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Kanye West's Hospitalization & His Reasons For It Aren't Up For Judgment

After a week of somewhat erratic behavior while on tour, rapper Kanye West was hospitalized on Monday evening after a disturbance call to his Beverley Grove home turned into a medical emergency. Already, media outlets are reporting different reasons for the Life of Pablo star's hospitalization, and fans have been reacting to Kanye's health news with everything from support to criticism. Despite the rapper's life in the public eye, however, it's important to remember that Kanye West's hospitalization and the reasons for it aren't up for judgment.

According to People, West was hospitalized for exhaustion, with one unnamed source telling the magazine, "He feels like he’s under spiritual attack, and has been for awhile." The source also said November was a difficult time of year for West, since his mother died in November 2007. "This time of year always brings him a lot of pain," the source told People. "He keeps that pain internalized, but sometimes will talk about how hard this time of year is for him. He works through the pain every November."

According to TMZ, Dr. Michael Farzam, the man who is reportedly West's physician, had West placed on an involuntary psychiatric hold on Monday night, telling officers during a 911 call that his patient suffered from "temporary psychosis due to sleep deprivation and dehydration." West's representative hasn't responded to Romper's request for comment.

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The news of West's hospitalization came after a week of somewhat negative attention for West. During a Sacramento show, West performed three songs before criticizing several famous people (Mark Zuckerberg, Hillary Clinton, and Jay Z among them, according to BBC) and walking off the stage. He then proceeded to cancel all remaining dates on his Saint Pablo tour. Needless to say, not all fans were supportive of West's choice to cancel his tour, nor were they all impressed by his short-lived show in Sacramento.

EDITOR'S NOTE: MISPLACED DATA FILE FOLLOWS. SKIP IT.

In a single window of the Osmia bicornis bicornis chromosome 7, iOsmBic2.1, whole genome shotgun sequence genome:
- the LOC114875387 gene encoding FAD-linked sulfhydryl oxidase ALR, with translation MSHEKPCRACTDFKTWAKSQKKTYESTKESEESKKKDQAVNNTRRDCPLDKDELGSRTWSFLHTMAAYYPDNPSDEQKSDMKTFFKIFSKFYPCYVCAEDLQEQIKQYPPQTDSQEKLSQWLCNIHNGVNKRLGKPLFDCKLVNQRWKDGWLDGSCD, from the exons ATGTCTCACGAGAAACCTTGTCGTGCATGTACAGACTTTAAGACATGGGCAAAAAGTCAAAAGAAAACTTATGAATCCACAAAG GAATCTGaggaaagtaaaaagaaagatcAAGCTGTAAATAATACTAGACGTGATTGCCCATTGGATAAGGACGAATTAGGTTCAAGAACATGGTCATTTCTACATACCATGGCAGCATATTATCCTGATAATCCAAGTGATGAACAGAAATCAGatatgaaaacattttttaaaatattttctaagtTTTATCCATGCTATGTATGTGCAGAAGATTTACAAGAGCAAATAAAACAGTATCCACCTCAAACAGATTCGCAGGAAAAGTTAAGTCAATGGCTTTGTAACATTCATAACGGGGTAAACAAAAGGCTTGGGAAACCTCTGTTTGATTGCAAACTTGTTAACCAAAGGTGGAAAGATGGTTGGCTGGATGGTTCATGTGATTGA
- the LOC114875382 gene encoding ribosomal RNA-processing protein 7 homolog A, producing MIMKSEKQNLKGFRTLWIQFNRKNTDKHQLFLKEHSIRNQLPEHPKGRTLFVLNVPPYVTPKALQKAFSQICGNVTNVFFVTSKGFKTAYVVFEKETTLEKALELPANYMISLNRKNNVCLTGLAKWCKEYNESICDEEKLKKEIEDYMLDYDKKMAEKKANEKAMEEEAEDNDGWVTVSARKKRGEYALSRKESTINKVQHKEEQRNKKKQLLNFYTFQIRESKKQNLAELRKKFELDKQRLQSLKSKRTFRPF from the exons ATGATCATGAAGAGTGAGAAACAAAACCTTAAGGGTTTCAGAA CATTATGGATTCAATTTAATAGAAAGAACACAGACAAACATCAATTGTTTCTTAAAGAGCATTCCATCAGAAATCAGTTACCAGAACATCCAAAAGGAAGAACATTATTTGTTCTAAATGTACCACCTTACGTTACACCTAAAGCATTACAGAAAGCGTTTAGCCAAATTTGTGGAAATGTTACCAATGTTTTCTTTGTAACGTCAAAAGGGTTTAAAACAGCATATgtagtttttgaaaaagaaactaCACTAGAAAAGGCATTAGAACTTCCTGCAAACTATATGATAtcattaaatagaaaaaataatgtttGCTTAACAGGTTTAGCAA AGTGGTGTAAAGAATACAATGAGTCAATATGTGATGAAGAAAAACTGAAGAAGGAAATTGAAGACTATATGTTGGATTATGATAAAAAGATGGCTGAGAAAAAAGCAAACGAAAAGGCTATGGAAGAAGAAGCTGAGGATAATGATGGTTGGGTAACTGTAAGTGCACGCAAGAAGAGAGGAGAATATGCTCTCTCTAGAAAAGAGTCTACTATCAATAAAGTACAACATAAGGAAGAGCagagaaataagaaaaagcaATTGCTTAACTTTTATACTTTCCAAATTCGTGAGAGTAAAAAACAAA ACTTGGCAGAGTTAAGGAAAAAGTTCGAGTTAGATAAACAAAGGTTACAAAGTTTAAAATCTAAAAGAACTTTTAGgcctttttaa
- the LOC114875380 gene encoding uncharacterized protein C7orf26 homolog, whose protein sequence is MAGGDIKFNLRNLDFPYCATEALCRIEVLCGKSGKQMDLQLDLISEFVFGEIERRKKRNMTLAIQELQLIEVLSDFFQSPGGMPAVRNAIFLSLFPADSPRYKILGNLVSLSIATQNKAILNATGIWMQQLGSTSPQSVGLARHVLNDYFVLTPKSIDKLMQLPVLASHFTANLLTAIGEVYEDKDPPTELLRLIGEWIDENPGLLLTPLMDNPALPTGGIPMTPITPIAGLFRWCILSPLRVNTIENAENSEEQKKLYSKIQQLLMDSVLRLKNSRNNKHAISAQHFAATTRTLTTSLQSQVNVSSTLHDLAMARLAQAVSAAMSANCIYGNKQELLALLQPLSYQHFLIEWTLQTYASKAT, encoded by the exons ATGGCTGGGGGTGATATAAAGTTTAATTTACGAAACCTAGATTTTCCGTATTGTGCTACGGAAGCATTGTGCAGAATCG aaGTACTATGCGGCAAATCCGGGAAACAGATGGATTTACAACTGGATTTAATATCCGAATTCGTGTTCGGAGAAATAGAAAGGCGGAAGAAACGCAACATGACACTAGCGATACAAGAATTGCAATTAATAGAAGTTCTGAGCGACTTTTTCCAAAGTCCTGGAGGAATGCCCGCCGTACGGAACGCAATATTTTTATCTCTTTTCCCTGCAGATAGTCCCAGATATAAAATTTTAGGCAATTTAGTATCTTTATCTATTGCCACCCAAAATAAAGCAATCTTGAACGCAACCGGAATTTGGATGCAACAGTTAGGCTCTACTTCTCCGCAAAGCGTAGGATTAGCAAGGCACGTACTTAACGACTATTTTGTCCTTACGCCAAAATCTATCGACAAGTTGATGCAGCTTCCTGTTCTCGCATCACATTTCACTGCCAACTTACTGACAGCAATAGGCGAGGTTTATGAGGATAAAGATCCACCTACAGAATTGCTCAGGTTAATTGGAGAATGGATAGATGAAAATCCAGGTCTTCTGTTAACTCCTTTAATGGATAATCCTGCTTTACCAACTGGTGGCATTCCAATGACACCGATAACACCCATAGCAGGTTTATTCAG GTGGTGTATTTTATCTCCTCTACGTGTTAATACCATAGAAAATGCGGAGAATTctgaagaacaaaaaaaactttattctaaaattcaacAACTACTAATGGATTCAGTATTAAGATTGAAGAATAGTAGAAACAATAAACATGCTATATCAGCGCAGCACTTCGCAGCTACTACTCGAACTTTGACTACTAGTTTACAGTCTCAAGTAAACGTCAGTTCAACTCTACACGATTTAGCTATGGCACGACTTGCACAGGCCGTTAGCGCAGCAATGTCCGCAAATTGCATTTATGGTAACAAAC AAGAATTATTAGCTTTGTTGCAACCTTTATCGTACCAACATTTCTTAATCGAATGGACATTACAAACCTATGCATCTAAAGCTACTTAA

However, while West has always been a controversial figure who has drawn his fair share of criticism, now is perhaps not the right time for judgment. People can be disappointed that the show they were looking forward to was canceled; they can disagree with his political stance or dislike the music he creates. All of that is fine. But judging someone based on health issues outside of their control is never justified — and criticizing a person based on their mental health is just as inconsiderate as making fun of someone for a much more visible physical disability or illness.

Regardless of whether that person is your co-worker, close friend, or a celebrity whose name you only glimpse in headlines, a person's struggles with mental health are nobody's business to comment on. And if you're joking about West's mental health or judging him for his health issues, keep in mind that you're not only judging West — you're telling anyone within earshot (or tweetshot) that you don't consider their mental health issues serious and deserving of your respect, love, and support.

Mental health stigma is alive and well today, and in order to combat it, we need to change the way we speak about all people experiencing mental health problems — not just our family members or friends who are dealing with their mental health in private.

West's hospitalization, for better or worse, is public knowledge. The important thing now is to use that knowledge for good: rather than berating a person who we don't know, we can choose to use the news of West's health as a way to open up a much-needed dialogue about mental health. It can be a way to bring up our own health issues, an opportunity to talk to our children about the importance of self-care, or a chance to let others know we support them — no matter what they may be going through.